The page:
Back in Melbourne’s centre, in search of a cocktail, I can’t get past the loss of iconic Mietta’s in Alfred Place. My favourite cocktail memories involve my mucker from school days, John Brandl, and spending money here in our early twenties that we didn’t really have. Politicians, thespians, artists… and us… rubbed shoulders, hosted impeccably by Mietta O’Donnell. It’s impossible to discuss fine dining and drinking in Melbourne without appreciating her influence – some further reading below. And it’s hard to believe John’s classmate Bill Shorten is now Opposition leader. There’s been some terrible mistake if it transpires that now we are the grown ups.

Like a lot of Melbourne watering holes, Mietta’s was tucked down a little lane. Wandering through moody alleys is a charming feature of drinking in the centre, one old favourite of which remains: The Gin Palace on Little Collins Street. Getting back on topic here, The Gin Palace specialises in martinis. Ask if they’re still doing the Luis Bunuel’s Surrealist martini, “recipe from My Last Sigh”, for which all the ingredients are frozen for two days.
For hipster chic you must head to Fitzroy. This happened: walking down Brunswick Street, post beverage consumption, aware of a head here and there turning, and thinking, “I must have scrubbed up okay today,” before taking off the shades to realise my admirers were all women. Oh well, I’ll take it, anyway.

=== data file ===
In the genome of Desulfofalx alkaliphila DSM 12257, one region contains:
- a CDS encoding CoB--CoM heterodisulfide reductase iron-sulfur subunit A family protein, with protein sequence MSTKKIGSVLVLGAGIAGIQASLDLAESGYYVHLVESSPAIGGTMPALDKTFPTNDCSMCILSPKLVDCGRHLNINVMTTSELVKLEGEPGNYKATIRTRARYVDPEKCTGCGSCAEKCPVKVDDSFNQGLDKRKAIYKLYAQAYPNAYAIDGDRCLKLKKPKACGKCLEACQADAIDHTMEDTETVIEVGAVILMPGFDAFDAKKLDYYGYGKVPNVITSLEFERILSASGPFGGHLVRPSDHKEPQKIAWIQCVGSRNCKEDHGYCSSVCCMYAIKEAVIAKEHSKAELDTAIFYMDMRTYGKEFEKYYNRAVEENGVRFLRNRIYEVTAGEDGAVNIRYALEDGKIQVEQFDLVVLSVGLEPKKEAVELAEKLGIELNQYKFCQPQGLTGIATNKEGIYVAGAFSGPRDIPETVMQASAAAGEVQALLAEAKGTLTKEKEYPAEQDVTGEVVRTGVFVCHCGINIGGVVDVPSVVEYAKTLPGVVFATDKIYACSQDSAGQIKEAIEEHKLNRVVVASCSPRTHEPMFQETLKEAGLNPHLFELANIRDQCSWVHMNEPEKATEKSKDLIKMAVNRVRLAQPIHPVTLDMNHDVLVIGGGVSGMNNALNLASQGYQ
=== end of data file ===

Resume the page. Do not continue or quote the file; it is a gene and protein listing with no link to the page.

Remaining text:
Melbourne’s best cocktail bar is The Black Pearl on Brunswick Street and has been forever. Its menu is the sonnet of cocktail lists. Order anything you like – you’ll be seduced… memorably.  Also on Brunswick Street, the Rum Diary Bar, named after the Hunter S Thompson novel. Highlights would be espresso martinis, with coffee pressed out of a lovely old machine, dark rum and vanilla; or the flaming Bacardi 151 served in half a passionfruit.

But did I learn any new tricks? Yes, without the option of Mietta’s, John took me somewhere new – and I highly recommend it. Trunk bar and restaurant at 275 Exhibition Street, back in the centre, in the former Yikveh Yisrael synagogue and school, built in 1859. Inside the old building, with its fabulous vaulted ceiling and old wooden floor, is where the cocktail magic happens. Try the Rooftop martini, with Wyborowa vodka, honey from the bar’s own bees (up on the roof) shaken with white grapes and apple juice.